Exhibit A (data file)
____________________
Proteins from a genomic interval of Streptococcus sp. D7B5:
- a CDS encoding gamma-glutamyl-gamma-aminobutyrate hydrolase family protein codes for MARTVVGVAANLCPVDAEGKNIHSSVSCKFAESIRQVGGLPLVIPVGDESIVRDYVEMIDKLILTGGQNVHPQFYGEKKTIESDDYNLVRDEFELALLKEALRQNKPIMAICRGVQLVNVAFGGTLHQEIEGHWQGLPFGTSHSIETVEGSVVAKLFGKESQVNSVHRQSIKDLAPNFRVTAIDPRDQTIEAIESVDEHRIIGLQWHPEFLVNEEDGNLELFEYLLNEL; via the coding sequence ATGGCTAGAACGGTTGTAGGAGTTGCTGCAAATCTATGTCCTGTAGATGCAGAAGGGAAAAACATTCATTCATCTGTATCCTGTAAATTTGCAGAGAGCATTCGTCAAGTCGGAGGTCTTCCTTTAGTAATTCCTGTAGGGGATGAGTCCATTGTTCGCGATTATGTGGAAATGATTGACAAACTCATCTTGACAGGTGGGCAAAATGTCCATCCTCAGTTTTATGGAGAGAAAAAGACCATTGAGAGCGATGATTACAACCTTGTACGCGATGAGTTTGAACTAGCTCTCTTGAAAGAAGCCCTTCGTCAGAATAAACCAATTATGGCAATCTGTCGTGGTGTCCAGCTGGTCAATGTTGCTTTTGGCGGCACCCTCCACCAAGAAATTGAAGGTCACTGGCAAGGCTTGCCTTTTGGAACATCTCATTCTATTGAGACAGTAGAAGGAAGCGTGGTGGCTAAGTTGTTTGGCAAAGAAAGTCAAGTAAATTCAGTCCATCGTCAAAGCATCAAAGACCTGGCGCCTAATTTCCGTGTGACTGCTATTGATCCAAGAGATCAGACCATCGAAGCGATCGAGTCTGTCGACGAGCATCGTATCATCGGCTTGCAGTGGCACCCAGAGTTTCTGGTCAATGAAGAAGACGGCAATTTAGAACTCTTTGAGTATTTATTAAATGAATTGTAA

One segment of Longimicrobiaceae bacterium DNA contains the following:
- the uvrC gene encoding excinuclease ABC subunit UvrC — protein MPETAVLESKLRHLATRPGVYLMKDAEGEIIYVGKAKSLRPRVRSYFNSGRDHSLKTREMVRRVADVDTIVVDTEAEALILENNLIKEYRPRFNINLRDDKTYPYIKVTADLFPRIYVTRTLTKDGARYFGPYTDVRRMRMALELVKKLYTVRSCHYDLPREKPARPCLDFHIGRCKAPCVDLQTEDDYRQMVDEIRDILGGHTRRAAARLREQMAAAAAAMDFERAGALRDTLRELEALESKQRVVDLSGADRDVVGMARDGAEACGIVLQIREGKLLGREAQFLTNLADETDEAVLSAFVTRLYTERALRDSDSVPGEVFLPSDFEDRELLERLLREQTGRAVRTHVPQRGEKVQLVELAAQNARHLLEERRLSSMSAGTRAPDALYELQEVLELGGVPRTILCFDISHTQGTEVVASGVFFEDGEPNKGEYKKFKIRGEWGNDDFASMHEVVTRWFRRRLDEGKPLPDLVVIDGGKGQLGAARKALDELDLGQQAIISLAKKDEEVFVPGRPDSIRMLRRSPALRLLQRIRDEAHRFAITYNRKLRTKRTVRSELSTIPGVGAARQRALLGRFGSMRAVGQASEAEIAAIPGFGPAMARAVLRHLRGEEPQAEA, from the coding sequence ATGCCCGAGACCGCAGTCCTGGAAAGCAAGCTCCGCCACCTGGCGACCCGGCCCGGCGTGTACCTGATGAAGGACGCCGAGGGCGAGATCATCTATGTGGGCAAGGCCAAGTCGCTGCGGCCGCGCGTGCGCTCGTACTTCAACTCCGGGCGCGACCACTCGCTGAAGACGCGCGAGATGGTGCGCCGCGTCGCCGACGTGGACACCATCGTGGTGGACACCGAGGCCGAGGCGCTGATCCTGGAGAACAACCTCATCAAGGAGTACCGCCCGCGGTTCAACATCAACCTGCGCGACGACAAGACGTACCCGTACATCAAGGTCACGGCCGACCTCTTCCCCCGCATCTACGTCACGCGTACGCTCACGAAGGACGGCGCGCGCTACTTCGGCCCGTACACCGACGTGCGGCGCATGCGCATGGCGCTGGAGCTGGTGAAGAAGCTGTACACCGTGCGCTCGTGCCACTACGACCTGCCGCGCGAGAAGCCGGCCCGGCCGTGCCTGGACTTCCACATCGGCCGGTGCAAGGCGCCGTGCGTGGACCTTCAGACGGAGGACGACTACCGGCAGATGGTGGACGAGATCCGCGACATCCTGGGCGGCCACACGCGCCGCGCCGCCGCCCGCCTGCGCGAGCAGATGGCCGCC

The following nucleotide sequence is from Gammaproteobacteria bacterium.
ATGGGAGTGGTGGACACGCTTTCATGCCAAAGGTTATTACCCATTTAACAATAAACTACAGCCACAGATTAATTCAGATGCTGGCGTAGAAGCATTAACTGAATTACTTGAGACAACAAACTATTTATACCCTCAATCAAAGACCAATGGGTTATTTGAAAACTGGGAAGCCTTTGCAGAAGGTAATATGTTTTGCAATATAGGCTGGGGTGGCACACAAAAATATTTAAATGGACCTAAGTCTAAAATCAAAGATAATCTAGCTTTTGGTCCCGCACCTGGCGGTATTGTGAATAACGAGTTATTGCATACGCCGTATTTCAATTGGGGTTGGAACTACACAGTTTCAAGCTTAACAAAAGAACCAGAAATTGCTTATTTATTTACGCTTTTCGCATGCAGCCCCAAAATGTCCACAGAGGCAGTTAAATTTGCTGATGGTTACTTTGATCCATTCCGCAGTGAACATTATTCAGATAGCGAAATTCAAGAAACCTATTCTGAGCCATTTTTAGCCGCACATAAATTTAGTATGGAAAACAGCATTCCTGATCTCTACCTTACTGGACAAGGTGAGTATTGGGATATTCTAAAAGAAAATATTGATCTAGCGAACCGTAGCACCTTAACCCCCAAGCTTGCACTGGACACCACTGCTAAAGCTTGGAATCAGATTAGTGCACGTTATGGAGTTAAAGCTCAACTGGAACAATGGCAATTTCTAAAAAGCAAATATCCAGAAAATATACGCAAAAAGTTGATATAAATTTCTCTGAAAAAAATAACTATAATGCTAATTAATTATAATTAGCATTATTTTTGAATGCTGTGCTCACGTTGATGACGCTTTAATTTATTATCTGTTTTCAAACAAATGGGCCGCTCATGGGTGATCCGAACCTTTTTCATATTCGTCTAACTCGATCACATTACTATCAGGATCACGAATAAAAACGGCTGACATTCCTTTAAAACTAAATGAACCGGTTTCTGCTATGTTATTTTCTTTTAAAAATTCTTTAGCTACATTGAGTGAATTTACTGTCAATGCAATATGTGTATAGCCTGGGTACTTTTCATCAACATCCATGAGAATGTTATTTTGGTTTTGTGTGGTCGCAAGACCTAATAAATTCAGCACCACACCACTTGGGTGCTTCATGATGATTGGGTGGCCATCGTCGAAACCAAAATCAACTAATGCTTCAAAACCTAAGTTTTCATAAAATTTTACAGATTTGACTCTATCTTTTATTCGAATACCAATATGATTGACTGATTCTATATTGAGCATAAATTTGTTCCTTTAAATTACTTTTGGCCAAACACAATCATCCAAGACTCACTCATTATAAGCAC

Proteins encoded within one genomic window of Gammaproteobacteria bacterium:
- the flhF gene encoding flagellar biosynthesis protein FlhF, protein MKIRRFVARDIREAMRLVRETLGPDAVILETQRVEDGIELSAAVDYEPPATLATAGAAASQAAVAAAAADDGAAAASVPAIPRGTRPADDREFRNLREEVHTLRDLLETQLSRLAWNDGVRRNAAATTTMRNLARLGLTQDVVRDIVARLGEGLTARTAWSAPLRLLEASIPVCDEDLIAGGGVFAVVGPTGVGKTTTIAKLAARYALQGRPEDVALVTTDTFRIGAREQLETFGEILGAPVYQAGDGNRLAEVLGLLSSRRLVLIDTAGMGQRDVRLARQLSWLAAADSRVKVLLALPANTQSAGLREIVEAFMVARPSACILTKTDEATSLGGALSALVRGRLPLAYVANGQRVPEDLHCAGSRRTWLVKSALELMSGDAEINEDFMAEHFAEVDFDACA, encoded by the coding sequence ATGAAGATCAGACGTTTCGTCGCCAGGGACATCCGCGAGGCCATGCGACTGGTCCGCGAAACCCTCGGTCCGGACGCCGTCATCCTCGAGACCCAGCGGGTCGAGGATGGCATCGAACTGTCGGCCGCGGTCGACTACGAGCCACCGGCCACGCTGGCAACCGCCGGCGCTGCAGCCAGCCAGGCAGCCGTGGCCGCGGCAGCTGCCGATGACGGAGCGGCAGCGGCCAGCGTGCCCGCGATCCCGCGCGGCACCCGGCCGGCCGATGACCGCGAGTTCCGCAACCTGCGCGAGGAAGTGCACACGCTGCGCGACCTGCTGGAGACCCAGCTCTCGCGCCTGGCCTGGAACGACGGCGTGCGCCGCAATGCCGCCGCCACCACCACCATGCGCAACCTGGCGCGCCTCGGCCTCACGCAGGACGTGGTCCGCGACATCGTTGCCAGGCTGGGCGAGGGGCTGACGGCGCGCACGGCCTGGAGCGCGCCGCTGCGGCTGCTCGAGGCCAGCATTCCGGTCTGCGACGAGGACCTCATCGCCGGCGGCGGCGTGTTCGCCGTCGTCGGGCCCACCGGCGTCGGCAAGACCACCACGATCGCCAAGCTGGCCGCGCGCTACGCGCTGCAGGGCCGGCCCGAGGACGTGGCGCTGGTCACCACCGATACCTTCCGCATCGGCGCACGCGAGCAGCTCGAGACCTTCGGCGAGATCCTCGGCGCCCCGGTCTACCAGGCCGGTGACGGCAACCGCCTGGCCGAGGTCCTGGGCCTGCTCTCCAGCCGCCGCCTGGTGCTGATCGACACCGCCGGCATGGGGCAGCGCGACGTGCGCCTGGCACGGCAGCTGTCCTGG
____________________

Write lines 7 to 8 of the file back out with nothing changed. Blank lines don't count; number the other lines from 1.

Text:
Proteins encoded within one genomic window of Gammaproteobacteria bacterium:
- the flhF gene encoding flagellar biosynthesis protein FlhF, protein MKIRRFVARDIREAMRLVRETLGPDAVILETQRVEDGIELSAAVDYEPPATLATAGAAASQAAVAAAAADDGAAAASVPAIPRGTRPADDREFRNLREEVHTLRDLLETQLSRLAWNDGVRRNAAATTTMRNLARLGLTQDVVRDIVARLGEGLTARTAWSAPLRLLEASIPVCDEDLIAGGGVFAVVGPTGVGKTTTIAKLAARYALQGRPEDVALVTTDTFRIGAREQLETFGEILGAPVYQAGDGNRLAEVLGLLSSRRLVLIDTAGMGQRDVRLARQLSWLAAADSRVKVLLALPANTQSAGLREIVEAFMVARPSACILTKTDEATSLGGALSALVRGRLPLAYVANGQRVPEDLHCAGSRRTWLVKSALELMSGDAEINEDFMAEHFAEVDFDACA, encoded by the coding sequence ATGAAGATCAGACGTTTCGTCGCCAGGGACATCCGCGAGGCCATGCGACTGGTCCGCGAAACCCTCGGTCCGGACGCCGTCATCCTCGAGACCCAGCGGGTCGAGGATGGCATCGAACTGTCGGCCGCGGTCGACTACGAGCCACCGGCCACGCTGGCAACCGCCGGCGCTGCAGCCAGCCAGGCAGCCGTGGCCGCGGCAGCTGCCGATGACGGAGCGGCAGCGGCCAGCGTGCCCGCGATCCCGCGCGGCACCCGGCCGGCCGATGACCGCGAGTTCCGCAACCTGCGCGAGGAAGTGCACACGCTGCGCGACCTGCTGGAGACCCAGCTCTCGCGCCTGGCCTGGAACGACGGCGTGCGCCGCAATGCCGCCGCCACCACCACCATGCGCAACCTGGCGCGCCTCGGCCTCACGCAGGACGTGGTCCGCGACATCGTTGCCAGGCTGGGCGAGGGGCTGACGGCGCGCACGGCCTGGAGCGCGCCGCTGCGGCTGCTCGAGGCCAGCATTCCGGTCTGCGACGAGGACCTCATCGCCGGCGGCGGCGTGTTCGCCGTCGTCGGGCCCACCGGCGTCGGCAAGACCACCACGATCGCCAAGCTGGCCGCGCGCTACGCGCTGCAGGGCCGGCCCGAGGACGTGGCGCTGGTCACCACCGATACCTTCCGCATCGGCGCACGCGAGCAGCTCGAGACCTTCGGCGAGATCCTCGGCGCCCCGGTCTACCAGGCCGGTGACGGCAACCGCCTGGCCGAGGTCCTGGGCCTGCTCTCCAGCCGCCGCCTGGTGCTGATCGACACCGCCGGCATGGGGCAGCGCGACGTGCGCCTGGCACGGCAGCTGTCCTGG